Federal REDI grant aids Washoe Tribe in updating economic plans
Special to the NNBV
Background on the REDI initiative
The Rural Economic Development Innovation (REDI) initiative provides free technical assistance for up to two years to help rural towns and regions — or in this case, tribal communities — create and implement economic development plans.
The U.S. Department of Agriculture's Innovation Center created the initiative to support recommendations identified in the 2017 Report to the President of the United States from the Task Force on Agriculture and Rural Prosperity, which outlines steps to develop rural economies and support quality of life.
In September 2018, USDA awarded $1.2 million in cooperative agreements to help project partners finance the free assistance.
Then, on June 2019, USDA and partners selected 48 rural communities and regions — including the Washoe Tribe — on a competitive basis to receive planning assistance from one of the four partner organizations.
The REDI Initiative is co-sponsored by the Rural Community Assistance Corporation with support from Umpqua Bank.
Go to washoetribe.us to learn more about the Washoe Tribe of California and Nevada.
CARSON CITY, Nev. — This past fall, under a dark, lightning-laced sky, members of the Washoe Tribe of California and Nevada began working with the USDA’s Rural Economic Development Innovation (REDI) initiative.
The tribal chairman, staff and elders were committed to improving tribal processes to move economic development forward in a more structured way.
Early in the process, Tribal Chairman Serrell Smokey voiced his interest in developing enterprise activities that bring Washoe culture to life.
“Our culture is alive, and as we grow, we need that to be part of all that we do,” he said.
Over the last four months, multiple tribal meetings have been held involving tribal and community members, tribal governance, tribal staff and tribal partners.
At the partner meeting Jan. 9, some 30 participants broke into groups to outline value chains on project ideas, identifying the demand, transactional partners and support partners for each idea.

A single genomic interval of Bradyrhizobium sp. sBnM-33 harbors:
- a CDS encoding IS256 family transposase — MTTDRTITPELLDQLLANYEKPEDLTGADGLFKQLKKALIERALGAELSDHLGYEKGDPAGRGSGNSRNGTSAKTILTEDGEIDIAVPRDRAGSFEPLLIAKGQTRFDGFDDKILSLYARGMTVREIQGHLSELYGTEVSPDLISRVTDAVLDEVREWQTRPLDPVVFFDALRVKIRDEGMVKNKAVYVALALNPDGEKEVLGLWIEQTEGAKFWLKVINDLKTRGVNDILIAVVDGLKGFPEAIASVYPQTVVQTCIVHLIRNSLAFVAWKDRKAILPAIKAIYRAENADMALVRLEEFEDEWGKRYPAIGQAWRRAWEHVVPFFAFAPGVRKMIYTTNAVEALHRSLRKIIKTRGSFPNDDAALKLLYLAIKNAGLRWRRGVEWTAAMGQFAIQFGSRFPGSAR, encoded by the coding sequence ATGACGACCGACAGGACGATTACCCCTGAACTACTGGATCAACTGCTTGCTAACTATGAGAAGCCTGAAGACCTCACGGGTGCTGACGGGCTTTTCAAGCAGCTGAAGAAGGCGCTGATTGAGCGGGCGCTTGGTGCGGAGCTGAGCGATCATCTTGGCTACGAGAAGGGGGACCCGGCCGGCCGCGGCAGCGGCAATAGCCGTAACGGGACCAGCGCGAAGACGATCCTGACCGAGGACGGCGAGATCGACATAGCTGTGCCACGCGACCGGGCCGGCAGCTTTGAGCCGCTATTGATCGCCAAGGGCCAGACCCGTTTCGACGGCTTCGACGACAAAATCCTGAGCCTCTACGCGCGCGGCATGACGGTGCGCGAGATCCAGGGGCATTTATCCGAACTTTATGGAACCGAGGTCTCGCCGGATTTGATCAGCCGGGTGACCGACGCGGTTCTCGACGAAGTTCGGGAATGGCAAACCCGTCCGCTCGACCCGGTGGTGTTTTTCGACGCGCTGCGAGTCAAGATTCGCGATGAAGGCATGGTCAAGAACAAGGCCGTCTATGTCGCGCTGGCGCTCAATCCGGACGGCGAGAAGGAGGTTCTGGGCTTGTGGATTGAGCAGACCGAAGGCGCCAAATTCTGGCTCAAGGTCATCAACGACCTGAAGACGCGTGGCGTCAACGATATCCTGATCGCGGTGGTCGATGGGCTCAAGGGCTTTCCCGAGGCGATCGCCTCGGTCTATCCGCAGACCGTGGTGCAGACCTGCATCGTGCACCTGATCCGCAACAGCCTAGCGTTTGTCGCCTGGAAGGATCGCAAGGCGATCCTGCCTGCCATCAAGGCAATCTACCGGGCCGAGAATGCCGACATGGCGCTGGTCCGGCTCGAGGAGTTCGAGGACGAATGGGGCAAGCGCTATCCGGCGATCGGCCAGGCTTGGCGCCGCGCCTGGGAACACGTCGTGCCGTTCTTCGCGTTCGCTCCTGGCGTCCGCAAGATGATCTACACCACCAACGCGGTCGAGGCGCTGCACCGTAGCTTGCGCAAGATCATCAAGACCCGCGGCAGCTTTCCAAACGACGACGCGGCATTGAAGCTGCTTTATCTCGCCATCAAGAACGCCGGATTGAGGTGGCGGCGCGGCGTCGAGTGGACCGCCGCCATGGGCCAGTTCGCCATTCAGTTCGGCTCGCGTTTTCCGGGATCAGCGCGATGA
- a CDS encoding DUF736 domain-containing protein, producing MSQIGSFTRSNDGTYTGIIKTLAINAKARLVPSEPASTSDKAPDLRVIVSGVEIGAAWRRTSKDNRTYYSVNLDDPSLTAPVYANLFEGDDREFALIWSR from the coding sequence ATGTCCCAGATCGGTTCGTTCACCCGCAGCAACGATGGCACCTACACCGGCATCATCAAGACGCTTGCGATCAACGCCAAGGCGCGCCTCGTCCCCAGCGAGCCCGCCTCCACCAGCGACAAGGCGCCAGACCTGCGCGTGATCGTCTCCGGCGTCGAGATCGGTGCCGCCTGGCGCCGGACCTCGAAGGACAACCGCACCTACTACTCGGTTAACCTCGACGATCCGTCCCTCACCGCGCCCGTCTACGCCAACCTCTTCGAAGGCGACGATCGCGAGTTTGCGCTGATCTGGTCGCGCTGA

For a group that has only been meeting since November 2019, there is a strong sense of understanding among the plan participants, of both the tribe’s history with business enterprise and its need to move forward with an economic development plan that is firmly rooted in Washoe culture to care for land, the people and the waters of their ancestral lands.
The Washoe Tribe’s economic history in Northern Nevada
The Washoe Tribe of Nevada and California is a federally recognized Indian Tribe with about 1,300 members who live primarily in four reservation communities — the Dresslerville, Stewart and Carson communities in Nevada, and the Woodfords Community in Alpine County, Calif.
Many also live off-reservation. Tribally-owned parcels dot the landscape in Carson City, Douglas and Alpine counties.
The Tribe’s aboriginal ties to their homeland extend 10,000+ years in the Lake Tahoe Basin and adjacent east and west slopes and valleys of the Sierra Nevada.
The Washoe Tribe traces its origins to the creation story in which they come from this place, radiating from DaɁaw Ɂaga (the edge of the lake — known today as Lake Tahoe), their spiritual and cultural center.
Washoe people traditionally lived a seasonal life of hunting and plant gathering, spending summers at Tahoe hunting, fishing and collecting medicinal plants; trading with native peoples to the West; and serving as stewards of their beloved lake and surrounding lands.
Families journeyed down to the Pine Nut Mountains to gather pine nuts and celebrate the harvest as a staple food source. During winter and spring, they lived in the valleys of the Eastern Sierra, including present day Carson Valley, Eagle Valley and Washoe Valley.
The Tribe’s role in improving the region’s economic landscape
Today, trade and commerce continue as important activities for the Washoe/Wašiw people, and the Washoe Tribe prides itself on partnering with businesses and government and nonprofit organizations to improve the Sierra region’s economic landscape.
For the REDI planning efforts, trainers and facilitators Carol Cohen and Noa Kornbluh of the Rural Community Assistance Corporation are the technical assistance providers who facilitate discussion for free and assist tribal members in identifying future economic opportunities using a process called “Wealth Works.”
The process focuses on assets or capital that a community considers fundamental to its community and builds upon that framework to set future direction.
For example, at the first meeting, tribal members identified all that they knew about their own tribal enterprise, including smoke shops and even a shrimp farm.
History showed that bursts of activity were sometimes useful, but that sustained and thriving enterprise had not succeeded until recently.
Over the past 10 years, the tribe has been building enterprise activities through a variety of businesses, including Curry Street and Mica Drive smoke shops in Carson City; Meeks Bay Resort at Lake Tahoe, and the Wa She Shu Casino and Travel facility in Gardnerville.
Aided by REDI, the Washoe Tribe’s updated economic plan, aimed for completion by the end of 2020, will help structure and focus economic development for the future.
Kelly Clark is Public Affairs & Special Projects Coordinator for USDA Rural Development Nevada. Visit rd.usda.gov/nv to learn more.
“I point out many cases of where privately owned companies do just as bad a job as publicly owned companies,” says Reno resident and former teacher Robert (R.D.) Gardner.